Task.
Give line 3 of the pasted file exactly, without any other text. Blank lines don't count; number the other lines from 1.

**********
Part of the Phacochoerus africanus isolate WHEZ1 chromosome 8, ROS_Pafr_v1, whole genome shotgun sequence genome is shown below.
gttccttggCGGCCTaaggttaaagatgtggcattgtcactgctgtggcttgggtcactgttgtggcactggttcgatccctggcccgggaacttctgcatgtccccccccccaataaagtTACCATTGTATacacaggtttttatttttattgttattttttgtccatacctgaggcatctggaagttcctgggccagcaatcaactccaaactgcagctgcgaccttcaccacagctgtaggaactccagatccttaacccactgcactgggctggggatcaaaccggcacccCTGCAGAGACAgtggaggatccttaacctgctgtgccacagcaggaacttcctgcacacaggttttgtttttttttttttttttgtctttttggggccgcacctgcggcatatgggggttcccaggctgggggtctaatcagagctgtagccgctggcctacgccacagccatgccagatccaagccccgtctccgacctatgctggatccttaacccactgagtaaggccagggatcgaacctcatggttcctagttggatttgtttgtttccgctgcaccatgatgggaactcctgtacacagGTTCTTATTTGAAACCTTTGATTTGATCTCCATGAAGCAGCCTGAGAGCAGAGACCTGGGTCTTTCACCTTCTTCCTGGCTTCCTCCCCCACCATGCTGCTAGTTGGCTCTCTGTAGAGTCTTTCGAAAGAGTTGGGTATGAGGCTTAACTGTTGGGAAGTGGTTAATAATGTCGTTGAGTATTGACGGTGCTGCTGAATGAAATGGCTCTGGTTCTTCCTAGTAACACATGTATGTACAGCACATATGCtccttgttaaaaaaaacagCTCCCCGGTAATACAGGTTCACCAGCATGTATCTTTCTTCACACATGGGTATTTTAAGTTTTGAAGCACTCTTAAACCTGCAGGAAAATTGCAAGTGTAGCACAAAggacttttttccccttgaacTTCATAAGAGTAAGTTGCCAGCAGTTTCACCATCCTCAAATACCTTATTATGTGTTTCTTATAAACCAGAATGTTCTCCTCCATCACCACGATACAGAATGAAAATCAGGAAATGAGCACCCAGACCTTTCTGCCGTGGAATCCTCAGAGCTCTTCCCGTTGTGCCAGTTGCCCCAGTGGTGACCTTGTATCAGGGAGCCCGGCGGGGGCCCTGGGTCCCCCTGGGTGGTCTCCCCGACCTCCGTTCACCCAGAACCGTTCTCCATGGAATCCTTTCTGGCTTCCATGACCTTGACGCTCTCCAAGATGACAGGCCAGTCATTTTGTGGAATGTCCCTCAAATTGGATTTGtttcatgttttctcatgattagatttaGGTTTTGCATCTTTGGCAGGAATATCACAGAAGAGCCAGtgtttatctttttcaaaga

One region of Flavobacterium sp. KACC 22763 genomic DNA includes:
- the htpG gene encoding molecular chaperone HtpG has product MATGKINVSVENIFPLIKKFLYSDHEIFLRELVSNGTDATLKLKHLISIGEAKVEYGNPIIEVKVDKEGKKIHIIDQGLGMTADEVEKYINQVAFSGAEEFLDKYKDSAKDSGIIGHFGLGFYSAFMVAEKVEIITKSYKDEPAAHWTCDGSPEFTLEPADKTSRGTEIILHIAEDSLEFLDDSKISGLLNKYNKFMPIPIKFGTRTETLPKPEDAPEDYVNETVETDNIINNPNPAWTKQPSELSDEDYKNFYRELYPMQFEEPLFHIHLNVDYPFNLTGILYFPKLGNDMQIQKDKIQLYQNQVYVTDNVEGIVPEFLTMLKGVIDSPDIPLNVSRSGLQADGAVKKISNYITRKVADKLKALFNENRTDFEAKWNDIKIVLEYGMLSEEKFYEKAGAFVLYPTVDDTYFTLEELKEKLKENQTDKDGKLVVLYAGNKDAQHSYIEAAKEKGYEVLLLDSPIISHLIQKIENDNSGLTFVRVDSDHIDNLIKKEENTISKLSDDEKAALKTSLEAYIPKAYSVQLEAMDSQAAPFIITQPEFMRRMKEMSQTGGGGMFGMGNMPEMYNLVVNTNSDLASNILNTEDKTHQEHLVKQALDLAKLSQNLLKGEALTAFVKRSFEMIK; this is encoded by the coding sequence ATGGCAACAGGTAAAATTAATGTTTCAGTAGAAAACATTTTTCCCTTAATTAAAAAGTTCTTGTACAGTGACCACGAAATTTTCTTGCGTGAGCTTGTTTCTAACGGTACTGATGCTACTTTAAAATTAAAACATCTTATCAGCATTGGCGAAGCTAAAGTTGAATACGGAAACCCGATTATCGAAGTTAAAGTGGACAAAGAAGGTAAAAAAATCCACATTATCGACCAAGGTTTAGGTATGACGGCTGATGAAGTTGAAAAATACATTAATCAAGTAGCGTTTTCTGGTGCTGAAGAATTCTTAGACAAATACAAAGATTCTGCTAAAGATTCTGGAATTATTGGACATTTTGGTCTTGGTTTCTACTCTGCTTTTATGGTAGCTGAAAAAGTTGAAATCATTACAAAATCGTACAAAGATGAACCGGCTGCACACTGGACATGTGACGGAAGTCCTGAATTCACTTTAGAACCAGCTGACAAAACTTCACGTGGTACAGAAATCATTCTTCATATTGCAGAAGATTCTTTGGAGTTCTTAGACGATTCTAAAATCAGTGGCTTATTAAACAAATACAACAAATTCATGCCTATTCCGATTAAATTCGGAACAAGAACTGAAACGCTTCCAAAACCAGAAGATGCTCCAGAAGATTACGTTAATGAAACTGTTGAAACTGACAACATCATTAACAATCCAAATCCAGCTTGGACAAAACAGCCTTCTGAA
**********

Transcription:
One region of Flavobacterium sp. KACC 22763 genomic DNA includes: